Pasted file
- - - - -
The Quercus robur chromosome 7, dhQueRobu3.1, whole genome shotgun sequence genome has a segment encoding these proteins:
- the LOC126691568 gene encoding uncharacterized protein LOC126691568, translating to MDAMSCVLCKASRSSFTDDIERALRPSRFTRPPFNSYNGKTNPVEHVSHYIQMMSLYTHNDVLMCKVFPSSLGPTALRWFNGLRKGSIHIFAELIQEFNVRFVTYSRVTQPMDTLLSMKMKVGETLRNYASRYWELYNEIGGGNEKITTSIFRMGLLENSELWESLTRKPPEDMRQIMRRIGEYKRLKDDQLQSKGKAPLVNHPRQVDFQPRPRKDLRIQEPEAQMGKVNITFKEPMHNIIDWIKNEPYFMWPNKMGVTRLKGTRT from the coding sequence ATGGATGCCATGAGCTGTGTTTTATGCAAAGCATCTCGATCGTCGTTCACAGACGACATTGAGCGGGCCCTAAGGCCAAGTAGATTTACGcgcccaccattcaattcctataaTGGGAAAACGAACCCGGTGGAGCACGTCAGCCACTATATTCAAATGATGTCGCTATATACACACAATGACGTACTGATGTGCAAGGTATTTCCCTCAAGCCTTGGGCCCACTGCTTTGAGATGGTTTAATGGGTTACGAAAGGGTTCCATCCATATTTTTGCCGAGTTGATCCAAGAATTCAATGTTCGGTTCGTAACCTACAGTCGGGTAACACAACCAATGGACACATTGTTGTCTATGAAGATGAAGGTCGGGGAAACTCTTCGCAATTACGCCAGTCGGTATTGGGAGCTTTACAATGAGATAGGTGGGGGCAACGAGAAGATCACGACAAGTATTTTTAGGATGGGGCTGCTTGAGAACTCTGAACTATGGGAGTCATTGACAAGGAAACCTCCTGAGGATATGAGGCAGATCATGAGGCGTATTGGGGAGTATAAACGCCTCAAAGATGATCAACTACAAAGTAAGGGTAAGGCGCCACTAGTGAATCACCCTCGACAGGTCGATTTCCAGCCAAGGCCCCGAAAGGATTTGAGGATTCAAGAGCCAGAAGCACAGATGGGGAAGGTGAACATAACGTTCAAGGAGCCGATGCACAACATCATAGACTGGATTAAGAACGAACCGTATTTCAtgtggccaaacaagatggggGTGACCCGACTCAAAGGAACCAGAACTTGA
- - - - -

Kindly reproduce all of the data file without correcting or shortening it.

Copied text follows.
The Quercus robur chromosome 7, dhQueRobu3.1, whole genome shotgun sequence genome has a segment encoding these proteins:
- the LOC126691568 gene encoding uncharacterized protein LOC126691568, translating to MDAMSCVLCKASRSSFTDDIERALRPSRFTRPPFNSYNGKTNPVEHVSHYIQMMSLYTHNDVLMCKVFPSSLGPTALRWFNGLRKGSIHIFAELIQEFNVRFVTYSRVTQPMDTLLSMKMKVGETLRNYASRYWELYNEIGGGNEKITTSIFRMGLLENSELWESLTRKPPEDMRQIMRRIGEYKRLKDDQLQSKGKAPLVNHPRQVDFQPRPRKDLRIQEPEAQMGKVNITFKEPMHNIIDWIKNEPYFMWPNKMGVTRLKGTRT from the coding sequence ATGGATGCCATGAGCTGTGTTTTATGCAAAGCATCTCGATCGTCGTTCACAGACGACATTGAGCGGGCCCTAAGGCCAAGTAGATTTACGcgcccaccattcaattcctataaTGGGAAAACGAACCCGGTGGAGCACGTCAGCCACTATATTCAAATGATGTCGCTATATACACACAATGACGTACTGATGTGCAAGGTATTTCCCTCAAGCCTTGGGCCCACTGCTTTGAGATGGTTTAATGGGTTACGAAAGGGTTCCATCCATATTTTTGCCGAGTTGATCCAAGAATTCAATGTTCGGTTCGTAACCTACAGTCGGGTAACACAACCAATGGACACATTGTTGTCTATGAAGATGAAGGTCGGGGAAACTCTTCGCAATTACGCCAGTCGGTATTGGGAGCTTTACAATGAGATAGGTGGGGGCAACGAGAAGATCACGACAAGTATTTTTAGGATGGGGCTGCTTGAGAACTCTGAACTATGGGAGTCATTGACAAGGAAACCTCCTGAGGATATGAGGCAGATCATGAGGCGTATTGGGGAGTATAAACGCCTCAAAGATGATCAACTACAAAGTAAGGGTAAGGCGCCACTAGTGAATCACCCTCGACAGGTCGATTTCCAGCCAAGGCCCCGAAAGGATTTGAGGATTCAAGAGCCAGAAGCACAGATGGGGAAGGTGAACATAACGTTCAAGGAGCCGATGCACAACATCATAGACTGGATTAAGAACGAACCGTATTTCAtgtggccaaacaagatggggGTGACCCGACTCAAAGGAACCAGAACTTGA